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World population hits 8 billion – UN

As the world’s population hits eight billion people on Tuesday, United Nations (UN) has called for solidarity in advancing sustainable development for the benefit of all.

The call is in a statement issued by the UN on Tuesday, made available to the News Agency of Nigeria (NAN) in Abuja by Hajiya Kori Habib, the Media Associate of the UNFPA in Nigeria.

The UN described the attainment of eight billion world population as “a milestone in human development; a world of infinite possibilities.”

Habib added, “this unprecedented growth is due to the gradual increase in human lifespan, owing to improvements in public health, nutrition, personal hygiene and medicine.’’

She stated that while the “Day of 8 Billion’’ represented a success story for humanity, it also raised concerns about links between population growth, poverty, climate change and the achievement of SDGs.

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Acknowledging that the relationship between population growth and sustainable development is complex, the UN stated “rapid population growth makes eradicating poverty, combating hunger and malnutrition and increasing coverage of health and education systems more difficult. “Conversely, achieving the SDGs, especially those related to health, education and gender equality, will contribute to slowing global population growth.’’

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Habib added that while it took the global population 12 years to grow from seven billion to eight billion, it would take approximately 15 years, until 2037, for it to reach nine billion, “a sign that the overall growth rate of the global population is slowing.”

She added: “The milestone is an occasion to celebrate diversity and advancements while considering humanity’s shared responsibility for the planet.

“It is also the result of high and persistent levels of fertility in some countries.’’

According to the UN, countries with the highest fertility levels tend to be those with the lowest income per capita.

Habib stated that global population growth, over time, became increasingly concentrated among the world’s poorest countries, most of which in sub-Saharan Africa.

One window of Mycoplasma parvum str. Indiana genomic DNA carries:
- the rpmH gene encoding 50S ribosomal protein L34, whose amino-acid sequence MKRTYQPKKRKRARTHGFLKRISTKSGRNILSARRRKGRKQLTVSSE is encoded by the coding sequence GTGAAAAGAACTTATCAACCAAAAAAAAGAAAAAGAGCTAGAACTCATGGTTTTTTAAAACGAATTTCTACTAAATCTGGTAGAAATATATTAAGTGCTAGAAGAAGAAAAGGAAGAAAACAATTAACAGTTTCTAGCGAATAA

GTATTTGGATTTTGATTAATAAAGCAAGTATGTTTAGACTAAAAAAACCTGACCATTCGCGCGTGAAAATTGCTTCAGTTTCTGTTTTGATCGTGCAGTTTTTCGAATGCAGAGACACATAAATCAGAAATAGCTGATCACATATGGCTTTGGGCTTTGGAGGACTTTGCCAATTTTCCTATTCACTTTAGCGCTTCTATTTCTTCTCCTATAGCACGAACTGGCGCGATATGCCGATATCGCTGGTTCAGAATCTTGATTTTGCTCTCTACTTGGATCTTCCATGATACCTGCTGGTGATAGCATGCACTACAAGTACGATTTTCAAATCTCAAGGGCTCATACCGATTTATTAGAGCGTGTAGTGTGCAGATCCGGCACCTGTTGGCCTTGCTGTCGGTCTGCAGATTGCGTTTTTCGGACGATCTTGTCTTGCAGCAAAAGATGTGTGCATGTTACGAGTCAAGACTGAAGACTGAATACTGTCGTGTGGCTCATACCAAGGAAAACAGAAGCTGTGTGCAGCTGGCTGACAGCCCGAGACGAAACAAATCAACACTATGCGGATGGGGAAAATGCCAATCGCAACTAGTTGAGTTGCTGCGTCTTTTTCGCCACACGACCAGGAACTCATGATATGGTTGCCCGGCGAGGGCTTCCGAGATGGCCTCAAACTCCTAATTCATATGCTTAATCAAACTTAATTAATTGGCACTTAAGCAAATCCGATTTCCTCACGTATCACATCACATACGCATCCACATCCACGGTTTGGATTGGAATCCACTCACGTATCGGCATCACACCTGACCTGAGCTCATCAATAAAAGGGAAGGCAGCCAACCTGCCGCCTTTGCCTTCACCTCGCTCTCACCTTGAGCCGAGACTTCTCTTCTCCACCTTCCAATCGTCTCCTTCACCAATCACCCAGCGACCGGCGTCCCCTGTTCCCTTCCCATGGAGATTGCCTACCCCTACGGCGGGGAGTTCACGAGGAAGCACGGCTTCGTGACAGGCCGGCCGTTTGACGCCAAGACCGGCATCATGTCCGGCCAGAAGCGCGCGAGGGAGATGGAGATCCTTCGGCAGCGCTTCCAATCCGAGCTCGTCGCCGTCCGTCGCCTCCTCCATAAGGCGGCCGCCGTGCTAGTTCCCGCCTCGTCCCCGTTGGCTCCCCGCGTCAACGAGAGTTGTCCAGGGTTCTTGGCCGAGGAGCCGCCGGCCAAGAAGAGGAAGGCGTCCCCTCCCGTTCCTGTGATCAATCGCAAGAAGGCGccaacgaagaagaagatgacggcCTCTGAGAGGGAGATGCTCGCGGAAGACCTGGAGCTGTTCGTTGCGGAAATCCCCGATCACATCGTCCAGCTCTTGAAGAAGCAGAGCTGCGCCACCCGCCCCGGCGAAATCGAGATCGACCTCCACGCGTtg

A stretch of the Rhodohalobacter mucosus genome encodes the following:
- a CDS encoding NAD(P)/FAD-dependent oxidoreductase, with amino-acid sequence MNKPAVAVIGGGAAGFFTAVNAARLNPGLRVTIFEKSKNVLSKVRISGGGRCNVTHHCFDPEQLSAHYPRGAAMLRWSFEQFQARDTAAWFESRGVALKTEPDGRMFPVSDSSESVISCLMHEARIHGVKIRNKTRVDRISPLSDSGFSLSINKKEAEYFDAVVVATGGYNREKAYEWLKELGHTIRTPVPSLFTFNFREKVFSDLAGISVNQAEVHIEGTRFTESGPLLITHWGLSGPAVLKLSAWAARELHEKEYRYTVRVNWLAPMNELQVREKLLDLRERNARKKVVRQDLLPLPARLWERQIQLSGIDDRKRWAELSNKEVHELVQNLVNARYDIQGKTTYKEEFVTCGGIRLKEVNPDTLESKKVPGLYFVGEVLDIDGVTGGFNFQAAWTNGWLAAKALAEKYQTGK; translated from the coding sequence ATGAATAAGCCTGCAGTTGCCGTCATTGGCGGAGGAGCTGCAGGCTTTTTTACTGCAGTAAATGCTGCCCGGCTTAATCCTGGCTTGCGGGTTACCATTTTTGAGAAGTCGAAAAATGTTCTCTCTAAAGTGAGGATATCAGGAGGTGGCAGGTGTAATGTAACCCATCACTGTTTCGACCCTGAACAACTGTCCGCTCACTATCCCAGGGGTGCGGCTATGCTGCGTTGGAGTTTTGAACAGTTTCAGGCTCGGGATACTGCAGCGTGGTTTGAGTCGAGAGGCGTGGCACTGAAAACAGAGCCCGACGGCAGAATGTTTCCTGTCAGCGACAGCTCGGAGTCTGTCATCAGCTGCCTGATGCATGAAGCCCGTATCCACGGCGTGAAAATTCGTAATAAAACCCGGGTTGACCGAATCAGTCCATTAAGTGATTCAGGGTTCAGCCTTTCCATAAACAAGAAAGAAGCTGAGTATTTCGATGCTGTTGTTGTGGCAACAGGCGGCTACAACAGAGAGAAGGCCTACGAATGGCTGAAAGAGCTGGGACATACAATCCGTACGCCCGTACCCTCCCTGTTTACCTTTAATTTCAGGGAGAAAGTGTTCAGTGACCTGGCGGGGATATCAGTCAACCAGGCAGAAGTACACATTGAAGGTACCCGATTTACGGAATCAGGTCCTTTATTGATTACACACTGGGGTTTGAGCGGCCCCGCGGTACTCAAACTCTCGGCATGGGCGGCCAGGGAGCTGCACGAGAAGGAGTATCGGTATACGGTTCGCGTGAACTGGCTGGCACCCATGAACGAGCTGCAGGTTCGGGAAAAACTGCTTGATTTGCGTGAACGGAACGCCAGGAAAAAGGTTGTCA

She added: “Against this backdrop, therefore, the global community must ensure that all countries, regardless of whether their populations are growing or shrinking, provide the means for quality lives for their citizens, as well as lift and empower the most marginalised people.’’

“Population growth magnifies the environmental impact of economic development, while rising per capita incomes are the main drivers of unsustainable patterns of production and consumption.’’

“Yet, slower population growth over many decades could help to mitigate further accumulation of environmental damage in the second half of the current century.’’

The world body, therefore, advised that achieving SDGs, delivering human rights and leaving no one behind could usher in a world where all the eight billion people could thrive.

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It advised that the attainment of the milestone should be a clarion call for humanity to look beyond the numbers and meet its shared responsibility to protect people and the planet, starting with the most vulnerable.

The UN Secretary-General António Guterres, was quoted as saying: “Unless we bridge the yawning chasm between the global haves and the have-nots, we are setting ourselves up for an eight-billion-strong world filled with tension and mistrust, crisis and conflict.’’

The Executive Director of UNFPA, Dr Natalia Kanem, said “a world of eight billion is a milestone for humanity – the result of longer lifespan, reduction in poverty and declining maternal and childhood mortality.”

“Yet, focusing on numbers alone distracts us from the real challenge we face: securing a world in which progress can be enjoyed equally and sustainably.”

“We cannot rely on one-size-fits-all solutions in a world in which the median age is 41 in Europe compared to 17 in sub-Saharan Africa.”

“To succeed, all population policies must have reproductive rights at their core, invest in people and planet, and be based on solid data.”

NAN reports that UNFPA’s mission is to deliver a world where every pregnancy is wanted, every childbirth is safe and every young person’s potential is fulfilled.

On his part, Li Junhua, UN Under-Secretary-General for Economic and Social Affairs, called for accelerated efforts to meet the objectives of the Paris Agreement and achieve the SDGs.

He said: ”We need a rapid decoupling of economic activities from the current over-reliance on fossil-fuel energy.”

“We need to make this a just and inclusive transition that supports those left furthest behind.” (NAN)

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